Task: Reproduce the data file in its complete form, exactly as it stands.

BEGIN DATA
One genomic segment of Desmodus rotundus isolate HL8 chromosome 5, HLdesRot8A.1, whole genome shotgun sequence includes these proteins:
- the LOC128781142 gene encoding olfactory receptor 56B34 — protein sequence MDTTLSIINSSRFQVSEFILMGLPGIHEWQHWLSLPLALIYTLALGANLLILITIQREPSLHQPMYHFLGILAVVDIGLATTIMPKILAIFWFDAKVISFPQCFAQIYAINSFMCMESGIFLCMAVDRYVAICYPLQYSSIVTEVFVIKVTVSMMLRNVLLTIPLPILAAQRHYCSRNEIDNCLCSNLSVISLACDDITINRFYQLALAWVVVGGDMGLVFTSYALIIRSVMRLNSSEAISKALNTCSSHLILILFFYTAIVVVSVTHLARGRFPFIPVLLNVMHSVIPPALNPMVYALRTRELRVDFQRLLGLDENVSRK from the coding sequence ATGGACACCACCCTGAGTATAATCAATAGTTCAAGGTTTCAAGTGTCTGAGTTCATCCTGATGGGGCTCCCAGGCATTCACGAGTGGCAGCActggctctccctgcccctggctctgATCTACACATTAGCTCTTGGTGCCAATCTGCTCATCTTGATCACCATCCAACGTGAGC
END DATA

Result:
One genomic segment of Desmodus rotundus isolate HL8 chromosome 5, HLdesRot8A.1, whole genome shotgun sequence includes these proteins:
- the LOC128781142 gene encoding olfactory receptor 56B34 — protein sequence MDTTLSIINSSRFQVSEFILMGLPGIHEWQHWLSLPLALIYTLALGANLLILITIQREPSLHQPMYHFLGILAVVDIGLATTIMPKILAIFWFDAKVISFPQCFAQIYAINSFMCMESGIFLCMAVDRYVAICYPLQYSSIVTEVFVIKVTVSMMLRNVLLTIPLPILAAQRHYCSRNEIDNCLCSNLSVISLACDDITINRFYQLALAWVVVGGDMGLVFTSYALIIRSVMRLNSSEAISKALNTCSSHLILILFFYTAIVVVSVTHLARGRFPFIPVLLNVMHSVIPPALNPMVYALRTRELRVDFQRLLGLDENVSRK from the coding sequence ATGGACACCACCCTGAGTATAATCAATAGTTCAAGGTTTCAAGTGTCTGAGTTCATCCTGATGGGGCTCCCAGGCATTCACGAGTGGCAGCActggctctccctgcccctggctctgATCTACACATTAGCTCTTGGTGCCAATCTGCTCATCTTGATCACCATCCAACGTGAGC